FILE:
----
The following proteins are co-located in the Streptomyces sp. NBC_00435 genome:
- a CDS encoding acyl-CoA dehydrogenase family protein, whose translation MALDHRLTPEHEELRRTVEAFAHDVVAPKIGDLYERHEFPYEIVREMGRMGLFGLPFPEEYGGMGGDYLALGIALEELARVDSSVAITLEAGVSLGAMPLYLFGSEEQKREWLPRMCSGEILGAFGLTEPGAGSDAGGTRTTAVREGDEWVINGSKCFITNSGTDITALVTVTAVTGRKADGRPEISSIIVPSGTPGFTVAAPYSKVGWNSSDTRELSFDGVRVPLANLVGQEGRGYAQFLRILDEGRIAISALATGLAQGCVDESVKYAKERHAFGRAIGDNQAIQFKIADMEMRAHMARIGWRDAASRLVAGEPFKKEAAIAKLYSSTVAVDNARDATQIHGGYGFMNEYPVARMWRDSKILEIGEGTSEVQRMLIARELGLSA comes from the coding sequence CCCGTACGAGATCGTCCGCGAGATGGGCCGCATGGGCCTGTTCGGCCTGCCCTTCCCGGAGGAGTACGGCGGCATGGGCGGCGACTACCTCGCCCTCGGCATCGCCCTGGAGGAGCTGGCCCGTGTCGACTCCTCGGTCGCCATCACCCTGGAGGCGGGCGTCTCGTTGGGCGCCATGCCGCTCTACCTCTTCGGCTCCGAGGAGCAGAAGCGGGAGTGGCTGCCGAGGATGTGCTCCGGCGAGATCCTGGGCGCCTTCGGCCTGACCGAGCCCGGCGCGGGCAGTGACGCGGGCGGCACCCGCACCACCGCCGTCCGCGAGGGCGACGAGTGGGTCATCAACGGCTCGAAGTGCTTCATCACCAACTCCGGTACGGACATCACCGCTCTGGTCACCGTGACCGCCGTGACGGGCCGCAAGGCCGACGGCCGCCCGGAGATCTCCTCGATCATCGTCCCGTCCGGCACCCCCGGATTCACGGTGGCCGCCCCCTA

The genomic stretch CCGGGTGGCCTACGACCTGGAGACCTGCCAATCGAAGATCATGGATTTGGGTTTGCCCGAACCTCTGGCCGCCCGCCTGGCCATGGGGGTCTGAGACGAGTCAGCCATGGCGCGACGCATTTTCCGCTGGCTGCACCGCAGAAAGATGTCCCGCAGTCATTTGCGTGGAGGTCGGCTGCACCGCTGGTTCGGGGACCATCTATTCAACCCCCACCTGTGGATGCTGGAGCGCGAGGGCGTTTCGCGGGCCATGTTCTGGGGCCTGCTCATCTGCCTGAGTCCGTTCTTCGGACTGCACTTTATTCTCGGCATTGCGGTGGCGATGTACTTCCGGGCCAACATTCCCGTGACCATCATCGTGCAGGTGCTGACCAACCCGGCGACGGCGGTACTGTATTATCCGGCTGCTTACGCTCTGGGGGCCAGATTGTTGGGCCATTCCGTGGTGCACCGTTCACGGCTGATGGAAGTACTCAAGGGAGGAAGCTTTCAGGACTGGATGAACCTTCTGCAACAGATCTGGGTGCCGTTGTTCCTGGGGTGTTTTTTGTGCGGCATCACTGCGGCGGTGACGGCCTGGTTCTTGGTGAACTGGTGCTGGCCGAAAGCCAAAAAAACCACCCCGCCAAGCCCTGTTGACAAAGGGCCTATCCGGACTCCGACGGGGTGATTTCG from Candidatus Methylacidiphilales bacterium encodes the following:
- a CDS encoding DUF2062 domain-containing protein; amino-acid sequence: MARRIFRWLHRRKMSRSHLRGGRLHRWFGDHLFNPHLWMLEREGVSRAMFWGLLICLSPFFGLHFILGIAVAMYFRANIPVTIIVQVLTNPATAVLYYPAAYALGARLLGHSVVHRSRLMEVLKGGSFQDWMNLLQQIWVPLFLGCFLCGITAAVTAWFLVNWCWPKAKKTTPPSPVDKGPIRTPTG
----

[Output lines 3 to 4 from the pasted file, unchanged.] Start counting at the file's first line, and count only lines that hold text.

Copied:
The genomic stretch CCGGGTGGCCTACGACCTGGAGACCTGCCAATCGAAGATCATGGATTTGGGTTTGCCCGAACCTCTGGCCGCCCGCCTGGCCATGGGGGTCTGAGACGAGTCAGCCATGGCGCGACGCATTTTCCGCTGGCTGCACCGCAGAAAGATGTCCCGCAGTCATTTGCGTGGAGGTCGGCTGCACCGCTGGTTCGGGGACCATCTATTCAACCCCCACCTGTGGATGCTGGAGCGCGAGGGCGTTTCGCGGGCCATGTTCTGGGGCCTGCTCATCTGCCTGAGTCCGTTCTTCGGACTGCACTTTATTCTCGGCATTGCGGTGGCGATGTACTTCCGGGCCAACATTCCCGTGACCATCATCGTGCAGGTGCTGACCAACCCGGCGACGGCGGTACTGTATTATCCGGCTGCTTACGCTCTGGGGGCCAGATTGTTGGGCCATTCCGTGGTGCACCGTTCACGGCTGATGGAAGTACTCAAGGGAGGAAGCTTTCAGGACTGGATGAACCTTCTGCAACAGATCTGGGTGCCGTTGTTCCTGGGGTGTTTTTTGTGCGGCATCACTGCGGCGGTGACGGCCTGGTTCTTGGTGAACTGGTGCTGGCCGAAAGCCAAAAAAACCACCCCGCCAAGCCCTGTTGACAAAGGGCCTATCCGGACTCCGACGGGGTGATTTCG from Candidatus Methylacidiphilales bacterium encodes the following:
- a CDS encoding DUF2062 domain-containing protein; amino-acid sequence: MARRIFRWLHRRKMSRSHLRGGRLHRWFGDHLFNPHLWMLEREGVSRAMFWGLLICLSPFFGLHFILGIAVAMYFRANIPVTIIVQVLTNPATAVLYYPAAYALGARLLGHSVVHRSRLMEVLKGGSFQDWMNLLQQIWVPLFLGCFLCGITAAVTAWFLVNWCWPKAKKTTPPSPVDKGPIRTPTG